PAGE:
This is when the story gets good. Aaron and Hur did not just sit back and watch their people lose, nor did they stand still while Moses struggled. These two men jumped into action and held up Moses’ hands when he could not any longer. Moses was depleted and his people were suffering. Moses was tired and the battle was being lost. Alone, Moses could not lift his arms in worship to God, but his friends who journeyed up the hill with him were willing and ready to lend their strength during his time of exhaustion.

Each time I read this story, I weep. What an incredible illustration of the need for good, Christ-focused friends. This story makes me seek out friends who will go to battle with and for me, friends who will rush to hold my hands up when I no longer have the strength.

God created us, just like Adam and Eve, to live in fellowship with one another while simultaneously living in worship to Him. When this occurs in the church, our friendships play crucial roles in the growth and depth of our faith. The people we surround ourselves with can either distract us from our faith, or they can run ahead of us toward a deeper faith and a stronger longing for Christ.

Friends Share Strength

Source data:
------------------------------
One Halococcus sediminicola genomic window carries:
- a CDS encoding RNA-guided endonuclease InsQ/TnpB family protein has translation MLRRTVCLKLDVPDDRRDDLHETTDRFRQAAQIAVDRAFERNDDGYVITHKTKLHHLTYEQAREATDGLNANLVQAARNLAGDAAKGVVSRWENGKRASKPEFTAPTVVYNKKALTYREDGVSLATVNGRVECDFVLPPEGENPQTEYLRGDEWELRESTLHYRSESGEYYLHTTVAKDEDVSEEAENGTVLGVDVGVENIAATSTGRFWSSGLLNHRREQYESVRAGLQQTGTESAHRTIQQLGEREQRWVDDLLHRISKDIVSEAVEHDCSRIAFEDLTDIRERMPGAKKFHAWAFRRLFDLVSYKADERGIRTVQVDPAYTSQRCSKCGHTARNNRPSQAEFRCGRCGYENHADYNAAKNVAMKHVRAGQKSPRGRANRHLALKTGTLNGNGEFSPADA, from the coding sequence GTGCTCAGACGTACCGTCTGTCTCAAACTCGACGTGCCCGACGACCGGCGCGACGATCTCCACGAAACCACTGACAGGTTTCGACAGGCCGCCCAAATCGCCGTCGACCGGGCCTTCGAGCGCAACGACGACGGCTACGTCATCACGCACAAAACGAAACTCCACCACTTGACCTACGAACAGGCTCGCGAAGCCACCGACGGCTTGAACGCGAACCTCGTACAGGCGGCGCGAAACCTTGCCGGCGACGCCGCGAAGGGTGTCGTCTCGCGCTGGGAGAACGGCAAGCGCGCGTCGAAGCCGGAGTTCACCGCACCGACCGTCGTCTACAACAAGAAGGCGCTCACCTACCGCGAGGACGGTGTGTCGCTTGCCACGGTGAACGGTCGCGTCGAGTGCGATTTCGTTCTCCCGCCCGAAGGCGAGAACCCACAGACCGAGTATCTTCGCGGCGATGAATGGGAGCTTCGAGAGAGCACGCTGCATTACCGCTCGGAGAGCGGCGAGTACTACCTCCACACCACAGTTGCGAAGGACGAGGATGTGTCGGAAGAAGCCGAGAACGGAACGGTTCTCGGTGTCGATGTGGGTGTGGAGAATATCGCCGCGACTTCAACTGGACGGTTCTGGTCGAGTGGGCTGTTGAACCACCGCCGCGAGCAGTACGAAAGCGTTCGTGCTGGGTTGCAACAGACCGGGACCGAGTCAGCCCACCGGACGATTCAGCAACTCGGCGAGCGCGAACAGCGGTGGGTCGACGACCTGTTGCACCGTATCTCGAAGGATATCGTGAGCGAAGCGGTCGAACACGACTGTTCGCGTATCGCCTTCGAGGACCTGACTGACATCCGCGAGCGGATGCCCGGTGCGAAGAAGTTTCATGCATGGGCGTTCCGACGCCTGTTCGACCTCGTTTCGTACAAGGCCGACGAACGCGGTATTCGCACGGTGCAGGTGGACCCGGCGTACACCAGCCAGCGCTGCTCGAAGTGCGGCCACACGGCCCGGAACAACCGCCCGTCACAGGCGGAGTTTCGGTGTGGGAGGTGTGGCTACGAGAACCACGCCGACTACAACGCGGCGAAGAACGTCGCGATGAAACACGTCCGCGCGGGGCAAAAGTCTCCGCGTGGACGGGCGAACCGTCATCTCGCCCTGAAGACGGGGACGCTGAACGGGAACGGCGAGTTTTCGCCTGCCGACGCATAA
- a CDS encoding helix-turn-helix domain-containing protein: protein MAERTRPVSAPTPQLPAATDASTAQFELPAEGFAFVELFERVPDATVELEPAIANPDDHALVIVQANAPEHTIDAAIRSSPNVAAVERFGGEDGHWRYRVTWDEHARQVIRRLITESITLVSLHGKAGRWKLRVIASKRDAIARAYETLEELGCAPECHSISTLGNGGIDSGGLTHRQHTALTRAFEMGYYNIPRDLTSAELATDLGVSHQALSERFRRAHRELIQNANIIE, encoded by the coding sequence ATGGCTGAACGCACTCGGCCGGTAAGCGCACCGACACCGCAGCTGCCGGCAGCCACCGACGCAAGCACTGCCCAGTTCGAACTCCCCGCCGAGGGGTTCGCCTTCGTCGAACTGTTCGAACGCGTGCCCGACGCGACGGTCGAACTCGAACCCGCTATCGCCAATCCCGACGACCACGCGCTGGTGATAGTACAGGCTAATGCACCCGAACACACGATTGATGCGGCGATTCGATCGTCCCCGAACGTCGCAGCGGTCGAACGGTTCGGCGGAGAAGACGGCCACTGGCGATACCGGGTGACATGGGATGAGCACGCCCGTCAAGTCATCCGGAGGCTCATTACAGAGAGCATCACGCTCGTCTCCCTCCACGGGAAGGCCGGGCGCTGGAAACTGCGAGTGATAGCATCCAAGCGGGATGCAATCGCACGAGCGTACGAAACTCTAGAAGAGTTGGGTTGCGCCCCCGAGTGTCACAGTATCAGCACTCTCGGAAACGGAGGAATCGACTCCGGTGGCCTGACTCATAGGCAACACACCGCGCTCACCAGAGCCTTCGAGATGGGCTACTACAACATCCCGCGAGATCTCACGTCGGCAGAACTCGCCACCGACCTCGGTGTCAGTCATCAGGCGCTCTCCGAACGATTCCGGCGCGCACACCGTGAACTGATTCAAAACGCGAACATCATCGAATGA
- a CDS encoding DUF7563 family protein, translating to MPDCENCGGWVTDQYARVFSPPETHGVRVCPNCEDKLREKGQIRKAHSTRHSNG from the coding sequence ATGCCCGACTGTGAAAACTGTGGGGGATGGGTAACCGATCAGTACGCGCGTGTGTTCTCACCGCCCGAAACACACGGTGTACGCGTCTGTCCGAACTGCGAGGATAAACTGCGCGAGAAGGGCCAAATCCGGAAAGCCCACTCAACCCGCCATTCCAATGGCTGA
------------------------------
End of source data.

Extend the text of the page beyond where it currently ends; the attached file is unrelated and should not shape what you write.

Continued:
In January, my 40-year-old husband was diagnosed with stage 4 rectal cancer. We were shocked and heartbroken over this discovery and clung to our faith. Our family and friends rallied around me, my husband Matt, and our three young daughters. They lent us their strength when we were running on empty. They reminded us of the view from the mountaintop while we were living in the valley. We were in a war, and they jumped in to hold up our hands.

To Aaron and Hur, it may not have seemed like holding up Moses’ hands was a big deal. They may have even dismissed their contribution to the victory. But to the warriors at the bottom of the hill engulfed in battle, this small act saved them. This illustration of shared strength resulted in life, not death.

As the people we love encounter hard times, we have a great opportunity to love them through it. Proverbs 17:17 states, “A friend loves at all times” (NKJV). This includes the wonderful mountaintops and the grotesque valleys. We may not be able to solve the issue or make the pain go away, but we can find ways to walk up the hill with them and hold their hands up when they need it.

My prayer for you and for me is that we will be friends who love at all times and raise future generations of believers who fiercely love their people.

Be encouraged by this guest post by Bible teacher Sheila Hupp who challenges us to be the kind of friend who loves at all times. @khogrefeparnell

About Sheila Hupp

Sheila Hupp is a Christian speaker based in Indiana with a passion for encouraging women to view life through a lens of faith.  Sheila guides women of all ages to embrace their past and live their future for God’s glory by allowing Him to make miracles out of messes.